South Korea's state-run laboratory said Wednesday that it has successfully developed a technology for the mass production of tritium for nuclear fusion energy.
The technology allows the annual production of more than 50 kilograms of tritium, which is one of two core fuels used for nuclear fusion energy, according to the National Fusion Research Institute (NFRI). Another fuel, called deuterium, is naturally abundant while tritium can only be produced artificially.
This is the first time the mass production of the material will be possible. The NFRI said the technology would gradually decrease the cost needed to import tritium which costs about 30 million won (US$26,700) per one kilogram.
The tritium is needed for the International Thermonuclear Experimental Reactor (ITER) project under way in France, the NFRI said.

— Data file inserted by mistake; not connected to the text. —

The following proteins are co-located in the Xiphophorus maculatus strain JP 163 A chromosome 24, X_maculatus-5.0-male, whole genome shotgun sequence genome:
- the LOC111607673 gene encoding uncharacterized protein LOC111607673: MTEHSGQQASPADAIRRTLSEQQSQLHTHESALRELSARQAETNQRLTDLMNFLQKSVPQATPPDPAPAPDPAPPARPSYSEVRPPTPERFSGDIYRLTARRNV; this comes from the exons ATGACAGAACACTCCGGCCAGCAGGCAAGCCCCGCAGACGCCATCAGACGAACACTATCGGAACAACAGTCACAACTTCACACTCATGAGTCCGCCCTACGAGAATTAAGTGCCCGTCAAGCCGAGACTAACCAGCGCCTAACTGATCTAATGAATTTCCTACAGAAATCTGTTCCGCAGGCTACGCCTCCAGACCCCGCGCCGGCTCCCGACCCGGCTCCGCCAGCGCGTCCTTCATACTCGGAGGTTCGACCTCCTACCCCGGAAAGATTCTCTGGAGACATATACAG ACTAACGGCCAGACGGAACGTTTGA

The US$20 billion project is an experimental reactor currently being built in Cadarache, France, to see if a super-hot plasma field can be used to create an artificial sun on Earth. If the experiment is successful, it could provide mankind with a limitless energy source. "South Korea can now produce the tritium needed for the ITER project instead of importing it," said Kim Ki-man, chief of the NFRI. The project is being participated by South Korea, the European Union, Japan and China, the NFRI said.
The NFRI also forecast that it can export tritium to countries conducting experiments on nuclear fusion energy.
The findings will be published in Fusion Engineering and Design, a monthly nuclear fusion journal, in November.